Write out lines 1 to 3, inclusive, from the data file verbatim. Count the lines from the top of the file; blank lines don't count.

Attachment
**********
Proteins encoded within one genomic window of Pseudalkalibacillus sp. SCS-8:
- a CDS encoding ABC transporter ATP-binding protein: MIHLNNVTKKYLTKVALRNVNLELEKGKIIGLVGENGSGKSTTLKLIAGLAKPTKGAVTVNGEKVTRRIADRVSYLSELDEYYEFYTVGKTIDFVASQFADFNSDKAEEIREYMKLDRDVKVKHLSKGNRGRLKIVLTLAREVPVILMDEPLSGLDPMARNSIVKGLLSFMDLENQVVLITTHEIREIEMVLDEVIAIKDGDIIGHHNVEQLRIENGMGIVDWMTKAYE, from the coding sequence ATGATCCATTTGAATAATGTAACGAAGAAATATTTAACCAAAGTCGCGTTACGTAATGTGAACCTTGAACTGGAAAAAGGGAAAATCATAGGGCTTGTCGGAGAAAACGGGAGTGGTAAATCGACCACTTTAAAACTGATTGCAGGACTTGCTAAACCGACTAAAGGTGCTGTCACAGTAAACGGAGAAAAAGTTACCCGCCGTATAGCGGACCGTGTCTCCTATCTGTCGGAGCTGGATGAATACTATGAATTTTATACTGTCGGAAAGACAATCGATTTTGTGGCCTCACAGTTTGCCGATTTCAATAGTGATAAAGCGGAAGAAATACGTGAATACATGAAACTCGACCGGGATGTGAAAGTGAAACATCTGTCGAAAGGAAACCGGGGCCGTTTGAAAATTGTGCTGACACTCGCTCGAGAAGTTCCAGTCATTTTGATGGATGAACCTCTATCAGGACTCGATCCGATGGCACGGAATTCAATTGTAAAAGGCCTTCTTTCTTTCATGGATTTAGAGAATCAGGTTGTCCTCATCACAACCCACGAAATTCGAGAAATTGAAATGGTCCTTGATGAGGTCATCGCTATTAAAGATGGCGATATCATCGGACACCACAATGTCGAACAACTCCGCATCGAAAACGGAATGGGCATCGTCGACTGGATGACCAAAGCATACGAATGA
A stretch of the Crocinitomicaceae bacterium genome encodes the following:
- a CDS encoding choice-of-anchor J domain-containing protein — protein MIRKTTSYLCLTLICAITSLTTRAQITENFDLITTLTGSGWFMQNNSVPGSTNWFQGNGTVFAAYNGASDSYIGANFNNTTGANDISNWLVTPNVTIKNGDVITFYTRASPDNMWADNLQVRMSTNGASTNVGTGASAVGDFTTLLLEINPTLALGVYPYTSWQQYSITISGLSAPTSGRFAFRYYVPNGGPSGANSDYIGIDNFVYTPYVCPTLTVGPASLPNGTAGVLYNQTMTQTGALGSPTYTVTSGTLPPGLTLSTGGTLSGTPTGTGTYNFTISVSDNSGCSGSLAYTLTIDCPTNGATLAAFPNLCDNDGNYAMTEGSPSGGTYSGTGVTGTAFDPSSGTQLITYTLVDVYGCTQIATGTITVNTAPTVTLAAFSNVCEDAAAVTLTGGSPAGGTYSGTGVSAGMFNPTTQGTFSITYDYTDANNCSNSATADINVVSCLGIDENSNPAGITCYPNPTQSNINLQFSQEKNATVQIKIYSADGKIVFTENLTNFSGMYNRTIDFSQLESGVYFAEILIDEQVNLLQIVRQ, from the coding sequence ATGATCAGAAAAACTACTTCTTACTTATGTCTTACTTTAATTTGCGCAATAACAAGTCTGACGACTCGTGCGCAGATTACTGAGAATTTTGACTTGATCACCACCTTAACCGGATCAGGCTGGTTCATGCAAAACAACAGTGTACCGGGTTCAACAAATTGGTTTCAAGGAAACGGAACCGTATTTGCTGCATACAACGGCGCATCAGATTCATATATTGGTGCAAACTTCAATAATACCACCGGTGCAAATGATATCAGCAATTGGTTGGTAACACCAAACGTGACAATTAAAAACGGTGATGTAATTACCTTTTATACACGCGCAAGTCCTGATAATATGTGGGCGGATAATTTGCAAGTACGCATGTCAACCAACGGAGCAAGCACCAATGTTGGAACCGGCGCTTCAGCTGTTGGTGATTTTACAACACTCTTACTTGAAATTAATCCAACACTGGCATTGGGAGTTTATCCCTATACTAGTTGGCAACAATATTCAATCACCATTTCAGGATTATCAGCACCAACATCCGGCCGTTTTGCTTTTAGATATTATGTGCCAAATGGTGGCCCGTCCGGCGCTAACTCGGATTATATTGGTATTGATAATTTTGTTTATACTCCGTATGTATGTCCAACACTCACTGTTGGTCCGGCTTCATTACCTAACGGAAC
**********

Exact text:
Proteins encoded within one genomic window of Pseudalkalibacillus sp. SCS-8:
- a CDS encoding ABC transporter ATP-binding protein: MIHLNNVTKKYLTKVALRNVNLELEKGKIIGLVGENGSGKSTTLKLIAGLAKPTKGAVTVNGEKVTRRIADRVSYLSELDEYYEFYTVGKTIDFVASQFADFNSDKAEEIREYMKLDRDVKVKHLSKGNRGRLKIVLTLAREVPVILMDEPLSGLDPMARNSIVKGLLSFMDLENQVVLITTHEIREIEMVLDEVIAIKDGDIIGHHNVEQLRIENGMGIVDWMTKAYE, from the coding sequence ATGATCCATTTGAATAATGTAACGAAGAAATATTTAACCAAAGTCGCGTTACGTAATGTGAACCTTGAACTGGAAAAAGGGAAAATCATAGGGCTTGTCGGAGAAAACGGGAGTGGTAAATCGACCACTTTAAAACTGATTGCAGGACTTGCTAAACCGACTAAAGGTGCTGTCACAGTAAACGGAGAAAAAGTTACCCGCCGTATAGCGGACCGTGTCTCCTATCTGTCGGAGCTGGATGAATACTATGAATTTTATACTGTCGGAAAGACAATCGATTTTGTGGCCTCACAGTTTGCCGATTTCAATAGTGATAAAGCGGAAGAAATACGTGAATACATGAAACTCGACCGGGATGTGAAAGTGAAACATCTGTCGAAAGGAAACCGGGGCCGTTTGAAAATTGTGCTGACACTCGCTCGAGAAGTTCCAGTCATTTTGATGGATGAACCTCTATCAGGACTCGATCCGATGGCACGGAATTCAATTGTAAAAGGCCTTCTTTCTTTCATGGATTTAGAGAATCAGGTTGTCCTCATCACAACCCACGAAATTCGAGAAATTGAAATGGTCCTTGATGAGGTCATCGCTATTAAAGATGGCGATATCATCGGACACCACAATGTCGAACAACTCCGCATCGAAAACGGAATGGGCATCGTCGACTGGATGACCAAAGCATACGAATGA
A stretch of the Crocinitomicaceae bacterium genome encodes the following: